Braun: I think it’s really the next step of our evolution. With Conquer, from Building the Towers and Indoctrination, we got away from the Fates Warning/Queensryche-esque, proggy style of writing and pairing it down into something heavier and more concise. This one [Bloody but Unbowed], continues with that. This one is definitely more stripped down than I think Conquer was. We are really excited about it. We have stayed true to ourselves. Even if we are trying to evolve into something, we are still striving to write really catchy hooks and those big choruses. If it doesn’t have that, it gets pitched. We always want to be known for the hooks and music.
Dead Rhetoric: I think that’s a point where we are at in metal. There are the die-hards that put their nose up at the hooks and melodies, but there’s always a place for that. People need hooks to latch onto.
Braun: Right. A couple reviews that we’ve gotten we have been slammed for [those things]. One person said we were trying to be like a Five Finger Death Punch band. I don’t see that at all, but I would gladly do that if I could reach their level of success. Then people complain that they can’t put us in a box like, “They sound like In Flames, or they sound like this or that;” they get irritated and think that we don’t have a direction. I think our music, to me, is cohesive enough to show a direction but it shows that we have a lot of varied influences.
Dead Rhetoric: Right, and if you are going to play metal in 2018 and write to be put into a box, what is the point? I think a band like yours is better because you can’t put it into a box. It’s cohesive, and you can hear different influences.
Braun: Everybody has a different opinion, you know? But it gets a little frustrating to hear people say that we don’t have a direction. It’s like, we have a direction – just listen to how we have progressed. Even at the beginning with the first album, which I wasn’t on, it was progressive but it was based on heavy riffs. That’s what we have done the whole time, we have just paired it down and not have all of those musical passages. It’s gotten a little simpler with our breakdown sections, and we don’t have a lot of interludes.
Dead Rhetoric: Could you talk about the Nailhead choir and its impact on the album. There are a number of guests, and I saw that former vocalist Sean Shields was also involved too.
Braun: Yes he was. It was really cool. We had a couple of our songs where we thought it would be very cool to have a choir. We reached out to some friends of ours who were singers. We thought it would be a great way to do some PR and have some of our friends on the album. We have Sean, a girl whose stage name is Babe Animal, who did some singing for us on “Church of Me” and we thought her soulful vocals would be nice in the choir. We had Ben Huggins from the Galactic Cowboys, and there are even a few bigger ones that will be released soon. Our good friend, Todd La Torre of Queensryche sang on it too, which was really cool. It was a neat opportunity to get our friends on there and just have a good time. It was fun to hear what they sent us. Sometimes they did it in the studio with us, or sometimes they sent it in to us, so it was fun to hear how it melded together.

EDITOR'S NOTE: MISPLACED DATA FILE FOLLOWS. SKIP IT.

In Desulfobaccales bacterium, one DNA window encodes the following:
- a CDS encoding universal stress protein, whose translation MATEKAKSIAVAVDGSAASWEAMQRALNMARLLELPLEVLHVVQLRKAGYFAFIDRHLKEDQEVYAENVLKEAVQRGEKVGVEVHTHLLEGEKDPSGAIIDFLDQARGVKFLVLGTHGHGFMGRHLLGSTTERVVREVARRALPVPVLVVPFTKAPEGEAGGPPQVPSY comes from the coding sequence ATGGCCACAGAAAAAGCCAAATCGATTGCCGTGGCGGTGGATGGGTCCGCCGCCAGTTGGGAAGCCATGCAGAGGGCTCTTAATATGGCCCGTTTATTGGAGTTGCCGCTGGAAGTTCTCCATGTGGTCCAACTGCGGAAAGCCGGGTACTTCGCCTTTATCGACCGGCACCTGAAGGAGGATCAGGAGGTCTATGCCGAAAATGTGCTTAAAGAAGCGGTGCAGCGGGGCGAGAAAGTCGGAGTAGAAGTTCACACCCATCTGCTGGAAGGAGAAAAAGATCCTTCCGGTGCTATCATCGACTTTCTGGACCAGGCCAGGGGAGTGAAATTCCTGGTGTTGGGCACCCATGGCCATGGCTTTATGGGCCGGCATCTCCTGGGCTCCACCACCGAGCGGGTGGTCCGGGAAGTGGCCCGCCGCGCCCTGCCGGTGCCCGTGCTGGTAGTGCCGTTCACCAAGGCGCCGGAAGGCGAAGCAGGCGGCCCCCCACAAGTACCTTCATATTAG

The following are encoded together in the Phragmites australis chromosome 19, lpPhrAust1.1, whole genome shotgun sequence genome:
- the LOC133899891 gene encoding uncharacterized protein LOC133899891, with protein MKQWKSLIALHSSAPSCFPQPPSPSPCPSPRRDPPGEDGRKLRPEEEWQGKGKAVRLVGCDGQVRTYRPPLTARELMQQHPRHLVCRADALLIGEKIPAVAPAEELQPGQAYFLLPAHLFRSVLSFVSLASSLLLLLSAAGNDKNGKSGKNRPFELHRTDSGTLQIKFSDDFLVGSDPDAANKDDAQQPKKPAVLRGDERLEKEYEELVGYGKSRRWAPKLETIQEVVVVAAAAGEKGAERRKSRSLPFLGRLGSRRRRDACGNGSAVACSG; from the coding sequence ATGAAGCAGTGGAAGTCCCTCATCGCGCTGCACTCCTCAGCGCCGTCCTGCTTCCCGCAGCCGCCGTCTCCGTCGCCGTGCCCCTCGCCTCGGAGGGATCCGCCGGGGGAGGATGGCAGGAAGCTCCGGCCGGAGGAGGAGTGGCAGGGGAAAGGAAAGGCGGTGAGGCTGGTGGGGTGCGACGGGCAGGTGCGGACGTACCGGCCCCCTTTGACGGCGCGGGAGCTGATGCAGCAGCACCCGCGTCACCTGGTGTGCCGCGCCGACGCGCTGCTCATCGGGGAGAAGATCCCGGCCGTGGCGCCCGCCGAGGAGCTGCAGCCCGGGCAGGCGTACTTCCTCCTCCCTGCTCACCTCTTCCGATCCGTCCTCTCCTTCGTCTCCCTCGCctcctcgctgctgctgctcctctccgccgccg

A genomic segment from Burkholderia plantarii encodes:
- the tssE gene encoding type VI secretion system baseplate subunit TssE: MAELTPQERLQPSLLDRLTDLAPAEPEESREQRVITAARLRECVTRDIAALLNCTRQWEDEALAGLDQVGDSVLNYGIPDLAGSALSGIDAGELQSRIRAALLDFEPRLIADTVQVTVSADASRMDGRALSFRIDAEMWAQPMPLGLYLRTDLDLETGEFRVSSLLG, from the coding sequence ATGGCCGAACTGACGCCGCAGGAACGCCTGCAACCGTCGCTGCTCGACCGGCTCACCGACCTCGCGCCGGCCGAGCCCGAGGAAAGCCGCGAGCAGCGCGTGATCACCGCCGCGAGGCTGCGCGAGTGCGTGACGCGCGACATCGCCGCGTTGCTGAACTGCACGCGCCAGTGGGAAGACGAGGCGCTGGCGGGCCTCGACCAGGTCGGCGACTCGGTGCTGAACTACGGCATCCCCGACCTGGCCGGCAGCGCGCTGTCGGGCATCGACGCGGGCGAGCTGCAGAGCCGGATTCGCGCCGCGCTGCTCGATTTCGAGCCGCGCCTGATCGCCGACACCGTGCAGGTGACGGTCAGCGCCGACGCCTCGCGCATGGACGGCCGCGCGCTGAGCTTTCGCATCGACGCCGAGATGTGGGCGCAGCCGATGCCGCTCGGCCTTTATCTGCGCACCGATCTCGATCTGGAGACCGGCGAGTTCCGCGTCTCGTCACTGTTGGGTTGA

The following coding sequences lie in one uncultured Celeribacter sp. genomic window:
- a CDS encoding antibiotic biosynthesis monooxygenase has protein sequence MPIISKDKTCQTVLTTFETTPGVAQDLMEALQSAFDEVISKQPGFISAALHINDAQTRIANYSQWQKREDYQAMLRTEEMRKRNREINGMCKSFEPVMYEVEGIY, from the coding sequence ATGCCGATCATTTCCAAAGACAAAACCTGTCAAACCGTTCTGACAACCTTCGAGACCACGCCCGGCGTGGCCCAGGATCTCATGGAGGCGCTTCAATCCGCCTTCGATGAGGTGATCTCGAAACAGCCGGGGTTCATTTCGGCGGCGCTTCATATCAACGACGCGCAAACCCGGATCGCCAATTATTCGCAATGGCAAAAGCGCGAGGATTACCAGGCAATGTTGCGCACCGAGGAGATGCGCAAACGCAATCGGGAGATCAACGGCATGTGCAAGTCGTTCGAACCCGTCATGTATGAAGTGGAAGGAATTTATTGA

Dead Rhetoric: With getting the parts back at different times, did the songs metamorphose a little bit as you got them?
Braun: On “Bloody but Unbowed,” we had the idea of having a big chorus and anthem, but it really turned out different – everyone has a different sound to their voice and you can imagine a crowd of people singing at the top of their lungs, which was pretty cool. But it didn’t really morph into anything different that we had, so much as taking our idea and making it better.
Dead Rhetoric: With the time between albums, did you re-evaluate the songs over the time of the writing/recording?
Braun: Yes and no. We originally demoed about 20-something songs. Then you start nitpicking and ripping things apart. We were under a lot of pressure for this album, because we wanted to do better than Conquer. Conquer was a really good breakout album for us. When we were writing, Jon and I were very much second-guessing ourselves: “Are we heading in the right direction? Are the hooks big enough?” Things like that. It was an issue for us this time that we didn’t have before. I think that with everyone in the band putting their two cents in made it harder too, as you could guess [laughs]. Everybody comes from different musical backgrounds, so everyone has an ear for something else. That was super tough [laughs]. But I think the outcome speaks for itself. We have definitely grown.